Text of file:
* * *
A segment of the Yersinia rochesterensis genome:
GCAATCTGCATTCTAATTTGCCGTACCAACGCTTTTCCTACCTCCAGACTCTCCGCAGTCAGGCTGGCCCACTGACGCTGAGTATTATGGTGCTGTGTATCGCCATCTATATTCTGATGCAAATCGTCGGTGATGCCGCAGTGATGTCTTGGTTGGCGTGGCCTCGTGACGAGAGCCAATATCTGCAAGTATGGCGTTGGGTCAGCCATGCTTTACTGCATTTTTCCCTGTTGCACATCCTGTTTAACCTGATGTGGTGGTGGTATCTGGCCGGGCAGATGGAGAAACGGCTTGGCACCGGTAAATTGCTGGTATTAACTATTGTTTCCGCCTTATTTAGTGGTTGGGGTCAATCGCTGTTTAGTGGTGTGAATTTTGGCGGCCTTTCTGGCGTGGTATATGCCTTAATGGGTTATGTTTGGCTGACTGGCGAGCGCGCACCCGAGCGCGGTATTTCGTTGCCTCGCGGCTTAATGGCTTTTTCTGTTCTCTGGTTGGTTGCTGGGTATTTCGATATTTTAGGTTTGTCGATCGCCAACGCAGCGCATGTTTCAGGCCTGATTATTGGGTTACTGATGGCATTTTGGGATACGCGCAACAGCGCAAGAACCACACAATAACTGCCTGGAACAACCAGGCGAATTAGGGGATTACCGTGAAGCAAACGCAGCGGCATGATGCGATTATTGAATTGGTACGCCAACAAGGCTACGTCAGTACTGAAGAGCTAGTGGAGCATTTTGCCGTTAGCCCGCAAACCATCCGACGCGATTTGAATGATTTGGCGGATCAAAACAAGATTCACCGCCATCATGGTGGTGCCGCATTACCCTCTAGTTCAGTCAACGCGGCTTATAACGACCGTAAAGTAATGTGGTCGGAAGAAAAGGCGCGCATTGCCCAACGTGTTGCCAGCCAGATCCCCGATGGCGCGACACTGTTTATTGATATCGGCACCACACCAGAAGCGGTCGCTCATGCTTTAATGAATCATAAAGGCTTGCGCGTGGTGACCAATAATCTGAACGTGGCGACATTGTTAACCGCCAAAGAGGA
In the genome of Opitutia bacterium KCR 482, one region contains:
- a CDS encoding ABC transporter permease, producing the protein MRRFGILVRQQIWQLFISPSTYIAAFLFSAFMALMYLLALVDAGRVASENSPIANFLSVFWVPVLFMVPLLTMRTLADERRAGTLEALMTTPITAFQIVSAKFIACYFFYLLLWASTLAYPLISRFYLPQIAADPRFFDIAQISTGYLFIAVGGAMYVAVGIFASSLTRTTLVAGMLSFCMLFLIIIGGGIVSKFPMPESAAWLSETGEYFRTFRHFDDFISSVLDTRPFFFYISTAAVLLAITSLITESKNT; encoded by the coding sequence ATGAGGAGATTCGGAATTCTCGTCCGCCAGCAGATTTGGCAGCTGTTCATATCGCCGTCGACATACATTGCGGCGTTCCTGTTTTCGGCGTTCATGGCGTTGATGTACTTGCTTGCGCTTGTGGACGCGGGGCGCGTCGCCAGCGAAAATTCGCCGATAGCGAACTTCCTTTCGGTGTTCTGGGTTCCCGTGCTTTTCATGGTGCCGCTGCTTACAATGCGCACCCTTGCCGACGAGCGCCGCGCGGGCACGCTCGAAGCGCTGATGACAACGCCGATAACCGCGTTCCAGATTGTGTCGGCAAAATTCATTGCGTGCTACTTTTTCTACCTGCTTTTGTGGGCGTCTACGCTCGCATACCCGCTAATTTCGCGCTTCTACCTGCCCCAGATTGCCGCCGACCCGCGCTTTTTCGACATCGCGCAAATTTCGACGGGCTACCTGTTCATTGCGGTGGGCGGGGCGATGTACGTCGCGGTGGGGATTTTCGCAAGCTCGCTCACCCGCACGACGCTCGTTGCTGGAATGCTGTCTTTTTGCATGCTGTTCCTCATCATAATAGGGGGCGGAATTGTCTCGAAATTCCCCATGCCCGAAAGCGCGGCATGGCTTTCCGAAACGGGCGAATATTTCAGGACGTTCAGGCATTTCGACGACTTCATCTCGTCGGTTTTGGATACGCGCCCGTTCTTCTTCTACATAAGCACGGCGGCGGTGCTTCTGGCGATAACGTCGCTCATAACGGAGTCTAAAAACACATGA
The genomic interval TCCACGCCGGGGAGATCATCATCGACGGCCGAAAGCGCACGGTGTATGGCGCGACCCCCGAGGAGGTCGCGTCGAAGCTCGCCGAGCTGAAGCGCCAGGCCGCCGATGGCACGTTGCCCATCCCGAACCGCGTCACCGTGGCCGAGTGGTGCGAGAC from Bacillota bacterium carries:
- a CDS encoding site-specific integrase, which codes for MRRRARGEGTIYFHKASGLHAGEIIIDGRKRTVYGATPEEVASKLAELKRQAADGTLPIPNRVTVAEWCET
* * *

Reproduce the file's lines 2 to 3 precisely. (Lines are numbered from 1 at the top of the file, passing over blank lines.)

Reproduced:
GCAATCTGCATTCTAATTTGCCGTACCAACGCTTTTCCTACCTCCAGACTCTCCGCAGTCAGGCTGGCCCACTGACGCTGAGTATTATGGTGCTGTGTATCGCCATCTATATTCTGATGCAAATCGTCGGTGATGCCGCAGTGATGTCTTGGTTGGCGTGGCCTCGTGACGAGAGCCAATATCTGCAAGTATGGCGTTGGGTCAGCCATGCTTTACTGCATTTTTCCCTGTTGCACATCCTGTTTAACCTGATGTGGTGGTGGTATCTGGCCGGGCAGATGGAGAAACGGCTTGGCACCGGTAAATTGCTGGTATTAACTATTGTTTCCGCCTTATTTAGTGGTTGGGGTCAATCGCTGTTTAGTGGTGTGAATTTTGGCGGCCTTTCTGGCGTGGTATATGCCTTAATGGGTTATGTTTGGCTGACTGGCGAGCGCGCACCCGAGCGCGGTATTTCGTTGCCTCGCGGCTTAATGGCTTTTTCTGTTCTCTGGTTGGTTGCTGGGTATTTCGATATTTTAGGTTTGTCGATCGCCAACGCAGCGCATGTTTCAGGCCTGATTATTGGGTTACTGATGGCATTTTGGGATACGCGCAACAGCGCAAGAACCACACAATAACTGCCTGGAACAACCAGGCGAATTAGGGGATTACCGTGAAGCAAACGCAGCGGCATGATGCGATTATTGAATTGGTACGCCAACAAGGCTACGTCAGTACTGAAGAGCTAGTGGAGCATTTTGCCGTTAGCCCGCAAACCATCCGACGCGATTTGAATGATTTGGCGGATCAAAACAAGATTCACCGCCATCATGGTGGTGCCGCATTACCCTCTAGTTCAGTCAACGCGGCTTATAACGACCGTAAAGTAATGTGGTCGGAAGAAAAGGCGCGCATTGCCCAACGTGTTGCCAGCCAGATCCCCGATGGCGCGACACTGTTTATTGATATCGGCACCACACCAGAAGCGGTCGCTCATGCTTTAATGAATCATAAAGGCTTGCGCGTGGTGACCAATAATCTGAACGTGGCGACATTGTTAACCGCCAAAGAGGA
In the genome of Opitutia bacterium KCR 482, one region contains: